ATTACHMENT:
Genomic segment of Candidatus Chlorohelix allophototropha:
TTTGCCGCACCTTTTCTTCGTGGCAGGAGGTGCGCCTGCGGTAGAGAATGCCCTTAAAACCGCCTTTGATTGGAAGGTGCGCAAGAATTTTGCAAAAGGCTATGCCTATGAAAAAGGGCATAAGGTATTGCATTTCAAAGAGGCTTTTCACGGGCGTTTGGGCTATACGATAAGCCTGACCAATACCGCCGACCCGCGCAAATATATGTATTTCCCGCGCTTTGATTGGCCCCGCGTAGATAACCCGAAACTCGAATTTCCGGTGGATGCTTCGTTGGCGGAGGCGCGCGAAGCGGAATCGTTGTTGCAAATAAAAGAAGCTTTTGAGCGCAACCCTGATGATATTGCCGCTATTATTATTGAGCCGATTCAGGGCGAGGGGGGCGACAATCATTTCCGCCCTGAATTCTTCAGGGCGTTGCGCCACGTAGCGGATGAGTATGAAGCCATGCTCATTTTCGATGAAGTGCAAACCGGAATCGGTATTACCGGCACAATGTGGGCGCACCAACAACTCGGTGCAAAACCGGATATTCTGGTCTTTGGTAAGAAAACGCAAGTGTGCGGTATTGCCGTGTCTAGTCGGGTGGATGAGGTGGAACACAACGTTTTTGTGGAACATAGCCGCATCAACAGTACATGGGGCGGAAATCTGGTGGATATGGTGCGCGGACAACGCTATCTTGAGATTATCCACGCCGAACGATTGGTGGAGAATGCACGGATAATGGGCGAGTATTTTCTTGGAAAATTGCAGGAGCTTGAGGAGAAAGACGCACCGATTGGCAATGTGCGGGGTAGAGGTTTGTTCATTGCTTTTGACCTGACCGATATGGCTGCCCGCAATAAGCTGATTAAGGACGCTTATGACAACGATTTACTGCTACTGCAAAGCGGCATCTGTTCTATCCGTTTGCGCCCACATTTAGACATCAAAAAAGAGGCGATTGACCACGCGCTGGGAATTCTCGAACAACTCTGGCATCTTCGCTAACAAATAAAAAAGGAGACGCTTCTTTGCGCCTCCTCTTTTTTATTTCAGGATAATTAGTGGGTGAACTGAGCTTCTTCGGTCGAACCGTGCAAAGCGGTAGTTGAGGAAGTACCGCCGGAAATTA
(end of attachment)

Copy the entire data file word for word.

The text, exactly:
Genomic segment of Candidatus Chlorohelix allophototropha:
TTTGCCGCACCTTTTCTTCGTGGCAGGAGGTGCGCCTGCGGTAGAGAATGCCCTTAAAACCGCCTTTGATTGGAAGGTGCGCAAGAATTTTGCAAAAGGCTATGCCTATGAAAAAGGGCATAAGGTATTGCATTTCAAAGAGGCTTTTCACGGGCGTTTGGGCTATACGATAAGCCTGACCAATACCGCCGACCCGCGCAAATATATGTATTTCCCGCGCTTTGATTGGCCCCGCGTAGATAACCCGAAACTCGAATTTCCGGTGGATGCTTCGTTGGCGGAGGCGCGCGAAGCGGAATCGTTGTTGCAAATAAAAGAAGCTTTTGAGCGCAACCCTGATGATATTGCCGCTATTATTATTGAGCCGATTCAGGGCGAGGGGGGCGACAATCATTTCCGCCCTGAATTCTTCAGGGCGTTGCGCCACGTAGCGGATGAGTATGAAGCCATGCTCATTTTCGATGAAGTGCAAACCGGAATCGGTATTACCGGCACAATGTGGGCGCACCAACAACTCGGTGCAAAACCGGATATTCTGGTCTTTGGTAAGAAAACGCAAGTGTGCGGTATTGCCGTGTCTAGTCGGGTGGATGAGGTGGAACACAACGTTTTTGTGGAACATAGCCGCATCAACAGTACATGGGGCGGAAATCTGGTGGATATGGTGCGCGGACAACGCTATCTTGAGATTATCCACGCCGAACGATTGGTGGAGAATGCACGGATAATGGGCGAGTATTTTCTTGGAAAATTGCAGGAGCTTGAGGAGAAAGACGCACCGATTGGCAATGTGCGGGGTAGAGGTTTGTTCATTGCTTTTGACCTGACCGATATGGCTGCCCGCAATAAGCTGATTAAGGACGCTTATGACAACGATTTACTGCTACTGCAAAGCGGCATCTGTTCTATCCGTTTGCGCCCACATTTAGACATCAAAAAAGAGGCGATTGACCACGCGCTGGGAATTCTCGAACAACTCTGGCATCTTCGCTAACAAATAAAAAAGGAGACGCTTCTTTGCGCCTCCTCTTTTTTATTTCAGGATAATTAGTGGGTGAACTGAGCTTCTTCGGTCGAACCGTGCAAAGCGGTAGTTGAGGAAGTACCGCCGGAAATTA